How long do you think it will be before a largely negative image of USA emerges in Indian minds when they are being bombarded by rhetoric from all sides? The negative news far outweighs the positive in both decibel as well as sheer volume. As it is, surveys which show a majority of Indians view USA in a positive light are being questioned online in news and in blogs. And that is why I state – A Complicated Relationship…
References: Pax Indica – Shashi Tharoor

Formation of the Indian National Congress, 1885

Published March 2, 2013 by vishalvkale

The Indian National Congress was founded at the behest of Allan Octavian Hume in 1885…

The Congress was supposedly created as a safety valve to let off steam and protect the empire. The proof of this was in 7 secret volumes that came to AO Hume’s attention in 1878; these convinced him of the seething discontent and the possibility of violence against the British.

But…

In 1878, AO Hume was the secretary to the department of revenue, Agriculture and Commerce! How would he have got access to such secret reports? These “reports” were first brought to public attention by William Wederburn; he writes that a warning came to Hume from the leaders among those devoted to a very religious life. Thus, the evidence of the 7 volumes were prepared by chelas of these Gurus. The books of Madame Blavatsky, Viceroys Ripon and Duffering, we discover that these gurus were supposed to possess supernatural powers!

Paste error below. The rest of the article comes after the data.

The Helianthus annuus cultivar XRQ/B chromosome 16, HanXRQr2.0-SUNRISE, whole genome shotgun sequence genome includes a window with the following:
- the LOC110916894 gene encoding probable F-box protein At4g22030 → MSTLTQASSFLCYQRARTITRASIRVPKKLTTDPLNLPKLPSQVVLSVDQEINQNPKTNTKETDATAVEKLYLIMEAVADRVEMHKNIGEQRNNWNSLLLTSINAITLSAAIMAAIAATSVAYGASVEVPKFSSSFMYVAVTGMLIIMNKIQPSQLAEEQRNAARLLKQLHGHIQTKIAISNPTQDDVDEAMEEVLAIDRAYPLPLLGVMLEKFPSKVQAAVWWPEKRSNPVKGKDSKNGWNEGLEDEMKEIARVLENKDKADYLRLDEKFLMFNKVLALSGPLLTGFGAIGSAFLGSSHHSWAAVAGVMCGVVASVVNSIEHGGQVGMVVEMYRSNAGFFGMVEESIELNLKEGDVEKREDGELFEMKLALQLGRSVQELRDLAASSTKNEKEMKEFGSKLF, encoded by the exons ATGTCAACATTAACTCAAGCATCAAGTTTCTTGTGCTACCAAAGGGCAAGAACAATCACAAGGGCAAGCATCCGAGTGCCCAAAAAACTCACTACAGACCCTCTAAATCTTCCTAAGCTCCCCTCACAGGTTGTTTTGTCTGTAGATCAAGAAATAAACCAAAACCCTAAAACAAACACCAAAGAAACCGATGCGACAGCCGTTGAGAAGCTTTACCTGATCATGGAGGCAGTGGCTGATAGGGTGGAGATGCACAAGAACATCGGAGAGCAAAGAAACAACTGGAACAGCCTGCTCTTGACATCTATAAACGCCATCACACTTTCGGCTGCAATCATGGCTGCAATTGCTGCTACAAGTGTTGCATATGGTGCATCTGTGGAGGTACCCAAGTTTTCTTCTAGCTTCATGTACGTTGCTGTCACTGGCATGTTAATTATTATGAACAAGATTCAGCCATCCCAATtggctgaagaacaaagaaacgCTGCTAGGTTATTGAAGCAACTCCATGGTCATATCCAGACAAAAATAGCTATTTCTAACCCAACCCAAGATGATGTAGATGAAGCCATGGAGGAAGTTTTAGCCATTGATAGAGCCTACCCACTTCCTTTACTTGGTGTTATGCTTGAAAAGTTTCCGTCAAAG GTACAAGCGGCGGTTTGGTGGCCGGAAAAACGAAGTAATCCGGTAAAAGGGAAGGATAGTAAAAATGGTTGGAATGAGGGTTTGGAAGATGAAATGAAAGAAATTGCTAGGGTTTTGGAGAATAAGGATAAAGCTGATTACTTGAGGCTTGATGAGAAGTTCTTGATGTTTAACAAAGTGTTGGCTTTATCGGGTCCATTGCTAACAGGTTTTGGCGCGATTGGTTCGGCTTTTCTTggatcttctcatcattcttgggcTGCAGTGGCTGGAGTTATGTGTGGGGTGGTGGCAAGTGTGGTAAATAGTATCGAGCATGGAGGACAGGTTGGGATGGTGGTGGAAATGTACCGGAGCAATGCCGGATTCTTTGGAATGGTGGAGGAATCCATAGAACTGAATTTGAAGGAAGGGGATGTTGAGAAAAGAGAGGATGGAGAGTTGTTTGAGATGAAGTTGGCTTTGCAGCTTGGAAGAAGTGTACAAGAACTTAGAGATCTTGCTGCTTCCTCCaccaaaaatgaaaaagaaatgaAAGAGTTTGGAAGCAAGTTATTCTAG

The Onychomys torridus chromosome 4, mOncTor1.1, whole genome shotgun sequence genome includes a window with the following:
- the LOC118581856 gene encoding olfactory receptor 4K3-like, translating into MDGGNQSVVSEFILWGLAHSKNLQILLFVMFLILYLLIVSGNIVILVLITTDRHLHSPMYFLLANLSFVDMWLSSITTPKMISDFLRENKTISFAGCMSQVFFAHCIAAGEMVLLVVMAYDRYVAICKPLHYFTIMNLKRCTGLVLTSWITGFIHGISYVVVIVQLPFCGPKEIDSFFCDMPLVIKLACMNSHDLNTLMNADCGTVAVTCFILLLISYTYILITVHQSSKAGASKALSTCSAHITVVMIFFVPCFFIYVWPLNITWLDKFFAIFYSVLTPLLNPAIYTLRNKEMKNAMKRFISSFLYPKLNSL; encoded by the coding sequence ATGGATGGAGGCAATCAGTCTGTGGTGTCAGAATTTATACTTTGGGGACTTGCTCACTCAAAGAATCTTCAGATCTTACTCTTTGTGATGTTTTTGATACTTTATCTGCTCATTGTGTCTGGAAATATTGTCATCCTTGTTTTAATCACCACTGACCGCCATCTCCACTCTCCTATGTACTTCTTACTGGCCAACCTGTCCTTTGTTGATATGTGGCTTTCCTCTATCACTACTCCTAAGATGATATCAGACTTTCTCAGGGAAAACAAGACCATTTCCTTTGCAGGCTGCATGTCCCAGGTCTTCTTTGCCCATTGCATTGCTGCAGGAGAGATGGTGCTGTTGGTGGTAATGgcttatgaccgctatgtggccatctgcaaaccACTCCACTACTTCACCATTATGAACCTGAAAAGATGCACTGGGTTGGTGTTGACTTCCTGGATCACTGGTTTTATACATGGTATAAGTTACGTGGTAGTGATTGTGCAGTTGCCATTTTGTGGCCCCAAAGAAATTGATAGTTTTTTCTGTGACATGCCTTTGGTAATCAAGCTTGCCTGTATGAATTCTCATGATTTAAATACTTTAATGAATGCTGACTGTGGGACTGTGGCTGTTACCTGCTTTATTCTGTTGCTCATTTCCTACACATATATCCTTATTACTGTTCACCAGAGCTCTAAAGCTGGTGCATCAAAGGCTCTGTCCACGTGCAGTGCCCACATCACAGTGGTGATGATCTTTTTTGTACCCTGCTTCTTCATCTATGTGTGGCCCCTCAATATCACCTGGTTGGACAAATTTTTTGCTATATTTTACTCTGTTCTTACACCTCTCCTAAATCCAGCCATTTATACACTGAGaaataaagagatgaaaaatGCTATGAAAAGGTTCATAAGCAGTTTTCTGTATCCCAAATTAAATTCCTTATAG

I am associated with men, who though never seen by the masses, are yet reverenced by them as Gods… and who feel every pulse of public feeling – AO Hume to Viceroy Ripon, December 1883!

As regards the Congress being formed as a social entity: “At his last interview he told me that he and his friends were going to assemble a political convention of delegates, as far as I understood, on the lines adopted by O’Connell previous to Catholic Emancipation… ” Dufferin to Reay, Governor of Mumbai, May 1885!

Further, how can a National Level Organisation arise out of nothing? This question has not been attended to in the written and commonly understood version of History. We move from 1857 straight to 1885 without accounting for the intervening years. How is it that till 1885 May, there was no political movement of any kind – and lo and behold, by December 1885 we had a national political organisation? This is one question that needs attending to if we are to understand the complete history of the INC.

From this, it can be surmised that the formation of the congress is not such a simple affair; there was a lot that remained hidden..,